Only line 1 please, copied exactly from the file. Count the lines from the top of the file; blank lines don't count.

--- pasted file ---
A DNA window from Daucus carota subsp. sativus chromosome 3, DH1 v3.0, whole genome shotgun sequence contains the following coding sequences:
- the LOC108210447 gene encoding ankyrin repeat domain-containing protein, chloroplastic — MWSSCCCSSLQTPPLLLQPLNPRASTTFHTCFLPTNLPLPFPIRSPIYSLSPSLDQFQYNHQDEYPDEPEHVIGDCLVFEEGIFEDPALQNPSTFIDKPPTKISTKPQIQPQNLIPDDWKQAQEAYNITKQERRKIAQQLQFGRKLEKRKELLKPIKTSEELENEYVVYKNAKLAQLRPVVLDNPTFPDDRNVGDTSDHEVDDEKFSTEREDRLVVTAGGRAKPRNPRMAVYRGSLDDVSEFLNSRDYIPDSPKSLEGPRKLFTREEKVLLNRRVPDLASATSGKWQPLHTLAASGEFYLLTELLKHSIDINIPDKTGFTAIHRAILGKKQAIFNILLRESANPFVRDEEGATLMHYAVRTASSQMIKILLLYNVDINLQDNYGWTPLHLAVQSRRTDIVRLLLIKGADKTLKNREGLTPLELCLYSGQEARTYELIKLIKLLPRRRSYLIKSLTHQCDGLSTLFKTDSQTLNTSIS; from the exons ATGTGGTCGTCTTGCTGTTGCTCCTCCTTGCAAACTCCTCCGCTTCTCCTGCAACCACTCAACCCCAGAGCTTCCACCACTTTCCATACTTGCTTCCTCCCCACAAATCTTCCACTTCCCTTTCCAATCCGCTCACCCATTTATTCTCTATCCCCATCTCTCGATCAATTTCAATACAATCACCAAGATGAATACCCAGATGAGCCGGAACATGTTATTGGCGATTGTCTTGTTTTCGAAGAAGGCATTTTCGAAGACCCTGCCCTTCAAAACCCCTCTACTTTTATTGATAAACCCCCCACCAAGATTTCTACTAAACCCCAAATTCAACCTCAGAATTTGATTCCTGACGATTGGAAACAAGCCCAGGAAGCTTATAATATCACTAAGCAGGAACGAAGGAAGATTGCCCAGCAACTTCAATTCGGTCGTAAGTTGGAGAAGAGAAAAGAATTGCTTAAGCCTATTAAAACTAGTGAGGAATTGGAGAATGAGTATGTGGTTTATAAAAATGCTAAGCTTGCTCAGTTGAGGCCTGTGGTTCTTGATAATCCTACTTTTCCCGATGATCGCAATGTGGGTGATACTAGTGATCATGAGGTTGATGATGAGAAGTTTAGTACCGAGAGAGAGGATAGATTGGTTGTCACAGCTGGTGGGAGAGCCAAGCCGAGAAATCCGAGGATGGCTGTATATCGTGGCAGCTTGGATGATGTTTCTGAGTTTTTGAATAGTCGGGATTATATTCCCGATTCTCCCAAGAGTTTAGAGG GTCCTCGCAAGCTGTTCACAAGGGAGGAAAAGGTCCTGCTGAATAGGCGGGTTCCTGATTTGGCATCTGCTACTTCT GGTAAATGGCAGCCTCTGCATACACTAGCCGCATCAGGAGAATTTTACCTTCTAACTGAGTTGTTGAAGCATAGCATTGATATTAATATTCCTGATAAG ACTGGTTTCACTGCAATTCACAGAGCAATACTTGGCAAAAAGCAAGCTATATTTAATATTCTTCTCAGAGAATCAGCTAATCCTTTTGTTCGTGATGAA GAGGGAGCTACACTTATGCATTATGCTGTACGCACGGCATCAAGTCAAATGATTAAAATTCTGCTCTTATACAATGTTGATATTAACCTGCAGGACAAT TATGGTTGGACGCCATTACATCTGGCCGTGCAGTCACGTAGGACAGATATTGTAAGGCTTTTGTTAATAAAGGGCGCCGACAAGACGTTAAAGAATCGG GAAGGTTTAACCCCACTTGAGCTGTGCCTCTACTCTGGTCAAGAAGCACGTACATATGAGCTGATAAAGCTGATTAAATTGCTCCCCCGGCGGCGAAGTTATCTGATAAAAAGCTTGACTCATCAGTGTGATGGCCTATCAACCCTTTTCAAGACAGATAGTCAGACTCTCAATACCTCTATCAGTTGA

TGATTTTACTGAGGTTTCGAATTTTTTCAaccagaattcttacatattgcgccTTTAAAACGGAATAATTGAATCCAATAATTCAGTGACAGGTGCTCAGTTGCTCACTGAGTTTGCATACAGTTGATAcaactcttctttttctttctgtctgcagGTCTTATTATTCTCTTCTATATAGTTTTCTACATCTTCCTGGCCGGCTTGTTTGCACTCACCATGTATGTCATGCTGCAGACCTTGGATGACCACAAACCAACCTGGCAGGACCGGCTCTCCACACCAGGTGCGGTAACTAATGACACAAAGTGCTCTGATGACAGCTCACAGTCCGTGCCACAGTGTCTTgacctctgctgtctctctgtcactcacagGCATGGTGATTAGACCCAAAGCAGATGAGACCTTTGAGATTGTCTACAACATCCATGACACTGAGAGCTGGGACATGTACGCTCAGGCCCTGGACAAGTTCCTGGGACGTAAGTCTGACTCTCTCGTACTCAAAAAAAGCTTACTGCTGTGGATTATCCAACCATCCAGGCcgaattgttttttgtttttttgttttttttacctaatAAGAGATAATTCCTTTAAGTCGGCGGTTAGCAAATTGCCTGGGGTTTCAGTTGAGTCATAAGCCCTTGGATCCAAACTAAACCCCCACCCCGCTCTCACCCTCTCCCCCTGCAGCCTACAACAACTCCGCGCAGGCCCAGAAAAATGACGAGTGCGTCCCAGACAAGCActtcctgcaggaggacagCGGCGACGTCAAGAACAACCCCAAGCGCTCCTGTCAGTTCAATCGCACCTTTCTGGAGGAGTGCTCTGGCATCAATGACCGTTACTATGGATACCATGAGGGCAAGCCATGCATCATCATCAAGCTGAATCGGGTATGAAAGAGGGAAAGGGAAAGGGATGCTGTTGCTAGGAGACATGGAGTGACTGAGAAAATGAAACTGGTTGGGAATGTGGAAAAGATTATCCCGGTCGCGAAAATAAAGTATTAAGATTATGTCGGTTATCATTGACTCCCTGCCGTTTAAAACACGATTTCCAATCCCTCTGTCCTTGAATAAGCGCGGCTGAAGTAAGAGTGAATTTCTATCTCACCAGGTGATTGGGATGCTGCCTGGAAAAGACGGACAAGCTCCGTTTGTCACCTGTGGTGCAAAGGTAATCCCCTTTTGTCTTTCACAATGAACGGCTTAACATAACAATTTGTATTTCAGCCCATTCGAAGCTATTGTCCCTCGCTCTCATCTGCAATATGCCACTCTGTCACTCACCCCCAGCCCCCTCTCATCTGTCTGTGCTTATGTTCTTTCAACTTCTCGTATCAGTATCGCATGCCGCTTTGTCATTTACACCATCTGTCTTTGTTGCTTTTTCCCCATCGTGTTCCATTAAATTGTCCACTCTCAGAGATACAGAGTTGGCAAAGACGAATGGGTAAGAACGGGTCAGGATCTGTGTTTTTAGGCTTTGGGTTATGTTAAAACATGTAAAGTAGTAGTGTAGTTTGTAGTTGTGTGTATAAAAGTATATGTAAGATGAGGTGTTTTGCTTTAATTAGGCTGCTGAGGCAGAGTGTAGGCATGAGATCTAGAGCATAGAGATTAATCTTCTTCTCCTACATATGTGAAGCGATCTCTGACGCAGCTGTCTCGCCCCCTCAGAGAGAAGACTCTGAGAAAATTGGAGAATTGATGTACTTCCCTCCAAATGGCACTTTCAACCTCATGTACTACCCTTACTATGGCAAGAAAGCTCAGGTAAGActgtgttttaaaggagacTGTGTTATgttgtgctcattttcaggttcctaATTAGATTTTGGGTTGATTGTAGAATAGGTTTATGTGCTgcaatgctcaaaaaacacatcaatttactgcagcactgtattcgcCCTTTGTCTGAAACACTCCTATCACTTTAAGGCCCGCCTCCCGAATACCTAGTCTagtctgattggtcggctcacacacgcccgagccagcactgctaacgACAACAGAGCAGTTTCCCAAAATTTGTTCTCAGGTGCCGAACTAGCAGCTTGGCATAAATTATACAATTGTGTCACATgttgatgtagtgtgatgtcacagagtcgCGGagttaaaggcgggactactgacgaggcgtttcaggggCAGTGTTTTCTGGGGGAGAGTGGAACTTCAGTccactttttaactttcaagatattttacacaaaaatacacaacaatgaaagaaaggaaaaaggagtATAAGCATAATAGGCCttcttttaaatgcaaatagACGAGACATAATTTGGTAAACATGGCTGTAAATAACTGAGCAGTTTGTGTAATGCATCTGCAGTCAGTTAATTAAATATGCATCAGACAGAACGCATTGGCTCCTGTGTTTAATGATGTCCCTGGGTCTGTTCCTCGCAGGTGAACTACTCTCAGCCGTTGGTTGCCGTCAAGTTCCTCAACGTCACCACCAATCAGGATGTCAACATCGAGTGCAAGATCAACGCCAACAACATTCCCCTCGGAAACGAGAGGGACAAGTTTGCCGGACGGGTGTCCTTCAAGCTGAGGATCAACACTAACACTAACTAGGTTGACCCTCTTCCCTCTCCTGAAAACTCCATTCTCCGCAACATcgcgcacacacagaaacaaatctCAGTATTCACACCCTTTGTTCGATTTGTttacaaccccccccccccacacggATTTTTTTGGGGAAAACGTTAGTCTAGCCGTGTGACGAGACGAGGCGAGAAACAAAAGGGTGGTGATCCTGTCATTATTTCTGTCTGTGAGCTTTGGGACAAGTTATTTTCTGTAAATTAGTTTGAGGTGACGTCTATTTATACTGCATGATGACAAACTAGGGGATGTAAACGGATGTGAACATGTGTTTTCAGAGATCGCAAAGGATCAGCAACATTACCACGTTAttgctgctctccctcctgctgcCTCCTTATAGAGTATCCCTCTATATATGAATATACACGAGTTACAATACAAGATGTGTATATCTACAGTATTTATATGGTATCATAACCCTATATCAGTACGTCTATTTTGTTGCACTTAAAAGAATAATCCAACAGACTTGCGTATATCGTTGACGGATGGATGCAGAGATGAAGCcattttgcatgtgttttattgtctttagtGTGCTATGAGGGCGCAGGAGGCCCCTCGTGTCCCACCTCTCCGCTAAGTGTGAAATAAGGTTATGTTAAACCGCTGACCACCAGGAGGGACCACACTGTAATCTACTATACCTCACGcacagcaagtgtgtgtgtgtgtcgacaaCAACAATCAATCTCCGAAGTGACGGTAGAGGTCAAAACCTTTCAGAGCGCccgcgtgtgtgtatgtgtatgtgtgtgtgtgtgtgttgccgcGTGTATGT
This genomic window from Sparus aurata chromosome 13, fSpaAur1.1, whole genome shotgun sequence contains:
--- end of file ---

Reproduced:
A DNA window from Daucus carota subsp. sativus chromosome 3, DH1 v3.0, whole genome shotgun sequence contains the following coding sequences: